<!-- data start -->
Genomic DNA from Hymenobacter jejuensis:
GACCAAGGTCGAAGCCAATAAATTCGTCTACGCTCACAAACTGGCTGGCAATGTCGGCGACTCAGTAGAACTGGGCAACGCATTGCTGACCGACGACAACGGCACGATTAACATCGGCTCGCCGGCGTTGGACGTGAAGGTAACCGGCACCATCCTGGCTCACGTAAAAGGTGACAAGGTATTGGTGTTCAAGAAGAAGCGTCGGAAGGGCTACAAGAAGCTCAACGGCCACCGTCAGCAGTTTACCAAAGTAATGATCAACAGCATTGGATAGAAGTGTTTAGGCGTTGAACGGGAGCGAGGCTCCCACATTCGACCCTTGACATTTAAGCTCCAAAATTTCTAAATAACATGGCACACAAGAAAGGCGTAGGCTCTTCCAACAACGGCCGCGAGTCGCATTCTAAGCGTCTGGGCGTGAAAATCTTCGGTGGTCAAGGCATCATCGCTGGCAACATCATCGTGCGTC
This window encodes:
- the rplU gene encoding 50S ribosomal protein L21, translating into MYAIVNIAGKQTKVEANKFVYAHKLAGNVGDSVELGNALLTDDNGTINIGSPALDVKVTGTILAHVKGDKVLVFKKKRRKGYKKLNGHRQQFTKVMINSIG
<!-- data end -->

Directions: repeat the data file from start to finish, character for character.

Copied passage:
Genomic DNA from Hymenobacter jejuensis:
GACCAAGGTCGAAGCCAATAAATTCGTCTACGCTCACAAACTGGCTGGCAATGTCGGCGACTCAGTAGAACTGGGCAACGCATTGCTGACCGACGACAACGGCACGATTAACATCGGCTCGCCGGCGTTGGACGTGAAGGTAACCGGCACCATCCTGGCTCACGTAAAAGGTGACAAGGTATTGGTGTTCAAGAAGAAGCGTCGGAAGGGCTACAAGAAGCTCAACGGCCACCGTCAGCAGTTTACCAAAGTAATGATCAACAGCATTGGATAGAAGTGTTTAGGCGTTGAACGGGAGCGAGGCTCCCACATTCGACCCTTGACATTTAAGCTCCAAAATTTCTAAATAACATGGCACACAAGAAAGGCGTAGGCTCTTCCAACAACGGCCGCGAGTCGCATTCTAAGCGTCTGGGCGTGAAAATCTTCGGTGGTCAAGGCATCATCGCTGGCAACATCATCGTGCGTC
This window encodes:
- the rplU gene encoding 50S ribosomal protein L21, translating into MYAIVNIAGKQTKVEANKFVYAHKLAGNVGDSVELGNALLTDDNGTINIGSPALDVKVTGTILAHVKGDKVLVFKKKRRKGYKKLNGHRQQFTKVMINSIG